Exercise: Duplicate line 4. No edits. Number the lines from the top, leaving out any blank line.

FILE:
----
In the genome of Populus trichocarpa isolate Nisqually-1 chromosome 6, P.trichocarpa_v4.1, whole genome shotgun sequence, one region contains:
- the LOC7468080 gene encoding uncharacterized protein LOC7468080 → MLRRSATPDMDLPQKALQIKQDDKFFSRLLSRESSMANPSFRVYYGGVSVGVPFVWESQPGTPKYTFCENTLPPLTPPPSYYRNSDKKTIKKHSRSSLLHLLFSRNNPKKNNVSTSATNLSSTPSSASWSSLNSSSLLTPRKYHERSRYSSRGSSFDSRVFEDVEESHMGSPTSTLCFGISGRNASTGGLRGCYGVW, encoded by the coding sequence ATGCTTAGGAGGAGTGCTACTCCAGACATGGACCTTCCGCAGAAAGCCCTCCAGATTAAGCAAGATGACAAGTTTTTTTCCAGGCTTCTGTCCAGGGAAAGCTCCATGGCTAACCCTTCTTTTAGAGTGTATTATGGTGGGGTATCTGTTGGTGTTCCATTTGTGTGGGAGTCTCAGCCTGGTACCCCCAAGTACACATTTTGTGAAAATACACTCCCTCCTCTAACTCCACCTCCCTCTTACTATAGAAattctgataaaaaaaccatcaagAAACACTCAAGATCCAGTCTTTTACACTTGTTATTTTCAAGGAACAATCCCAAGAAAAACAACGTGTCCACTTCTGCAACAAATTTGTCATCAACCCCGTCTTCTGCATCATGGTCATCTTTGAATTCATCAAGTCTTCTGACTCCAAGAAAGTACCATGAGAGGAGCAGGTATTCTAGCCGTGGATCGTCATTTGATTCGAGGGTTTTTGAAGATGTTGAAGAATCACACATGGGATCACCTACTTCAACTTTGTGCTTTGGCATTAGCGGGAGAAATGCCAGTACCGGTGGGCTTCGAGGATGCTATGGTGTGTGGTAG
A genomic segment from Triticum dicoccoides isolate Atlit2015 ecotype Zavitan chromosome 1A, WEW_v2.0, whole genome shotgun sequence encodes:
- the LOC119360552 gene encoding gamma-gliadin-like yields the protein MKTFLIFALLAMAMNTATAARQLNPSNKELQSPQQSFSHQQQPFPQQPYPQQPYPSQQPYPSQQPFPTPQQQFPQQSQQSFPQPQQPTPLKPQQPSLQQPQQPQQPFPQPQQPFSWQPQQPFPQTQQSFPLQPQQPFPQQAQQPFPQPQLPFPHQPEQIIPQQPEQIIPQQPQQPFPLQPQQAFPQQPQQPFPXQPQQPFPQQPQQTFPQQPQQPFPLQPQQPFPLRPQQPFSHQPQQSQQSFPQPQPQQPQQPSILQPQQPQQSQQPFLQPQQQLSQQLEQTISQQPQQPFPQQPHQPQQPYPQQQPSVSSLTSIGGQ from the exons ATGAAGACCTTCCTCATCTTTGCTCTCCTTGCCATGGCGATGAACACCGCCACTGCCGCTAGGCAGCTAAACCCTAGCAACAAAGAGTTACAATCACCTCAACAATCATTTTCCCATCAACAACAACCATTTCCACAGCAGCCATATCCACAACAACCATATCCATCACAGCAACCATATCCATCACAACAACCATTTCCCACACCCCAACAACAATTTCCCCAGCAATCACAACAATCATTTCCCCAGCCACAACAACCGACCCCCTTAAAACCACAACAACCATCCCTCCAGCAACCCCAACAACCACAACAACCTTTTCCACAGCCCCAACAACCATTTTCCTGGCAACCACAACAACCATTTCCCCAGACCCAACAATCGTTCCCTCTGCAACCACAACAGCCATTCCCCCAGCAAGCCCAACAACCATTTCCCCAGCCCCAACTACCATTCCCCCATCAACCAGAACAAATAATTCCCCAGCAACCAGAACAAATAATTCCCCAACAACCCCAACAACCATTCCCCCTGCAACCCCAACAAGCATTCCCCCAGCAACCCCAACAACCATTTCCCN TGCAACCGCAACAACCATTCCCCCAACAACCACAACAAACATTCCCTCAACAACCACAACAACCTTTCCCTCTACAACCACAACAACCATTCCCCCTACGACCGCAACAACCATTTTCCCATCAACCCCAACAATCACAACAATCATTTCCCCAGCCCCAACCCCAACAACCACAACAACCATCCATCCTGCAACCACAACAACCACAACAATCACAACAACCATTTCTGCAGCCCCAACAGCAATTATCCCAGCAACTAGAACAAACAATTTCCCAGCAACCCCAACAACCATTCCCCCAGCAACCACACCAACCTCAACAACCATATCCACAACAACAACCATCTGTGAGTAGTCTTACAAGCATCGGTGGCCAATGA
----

- the LOC119360552 gene encoding gamma-gliadin-like yields the protein MKTFLIFALLAMAMNTATAARQLNPSNKELQSPQQSFSHQQQPFPQQPYPQQPYPSQQPYPSQQPFPTPQQQFPQQSQQSFPQPQQPTPLKPQQPSLQQPQQPQQPFPQPQQPFSWQPQQPFPQTQQSFPLQPQQPFPQQAQQPFPQPQLPFPHQPEQIIPQQPEQIIPQQPQQPFPLQPQQAFPQQPQQPFPXQPQQPFPQQPQQTFPQQPQQPFPLQPQQPFPLRPQQPFSHQPQQSQQSFPQPQPQQPQQPSILQPQQPQQSQQPFLQPQQQLSQQLEQTISQQPQQPFPQQPHQPQQPYPQQQPSVSSLTSIGGQ from the exons ATGAAGACCTTCCTCATCTTTGCTCTCCTTGCCATGGCGATGAACACCGCCACTGCCGCTAGGCAGCTAAACCCTAGCAACAAAGAGTTACAATCACCTCAACAATCATTTTCCCATCAACAACAACCATTTCCACAGCAGCCATATCCACAACAACCATATCCATCACAGCAACCATATCCATCACAACAACCATTTCCCACACCCCAACAACAATTTCCCCAGCAATCACAACAATCATTTCCCCAGCCACAACAACCGACCCCCTTAAAACCACAACAACCATCCCTCCAGCAACCCCAACAACCACAACAACCTTTTCCACAGCCCCAACAACCATTTTCCTGGCAACCACAACAACCATTTCCCCAGACCCAACAATCGTTCCCTCTGCAACCACAACAGCCATTCCCCCAGCAAGCCCAACAACCATTTCCCCAGCCCCAACTACCATTCCCCCATCAACCAGAACAAATAATTCCCCAGCAACCAGAACAAATAATTCCCCAACAACCCCAACAACCATTCCCCCTGCAACCCCAACAAGCATTCCCCCAGCAACCCCAACAACCATTTCCCN TGCAACCGCAACAACCATTCCCCCAACAACCACAACAAACATTCCCTCAACAACCACAACAACCTTTCCCTCTACAACCACAACAACCATTCCCCCTACGACCGCAACAACCATTTTCCCATCAACCCCAACAATCACAACAATCATTTCCCCAGCCCCAACCCCAACAACCACAACAACCATCCATCCTGCAACCACAACAACCACAACAATCACAACAACCATTTCTGCAGCCCCAACAGCAATTATCCCAGCAACTAGAACAAACAATTTCCCAGCAACCCCAACAACCATTCCCCCAGCAACCACACCAACCTCAACAACCATATCCACAACAACAACCATCTGTGAGTAGTCTTACAAGCATCGGTGGCCAATGA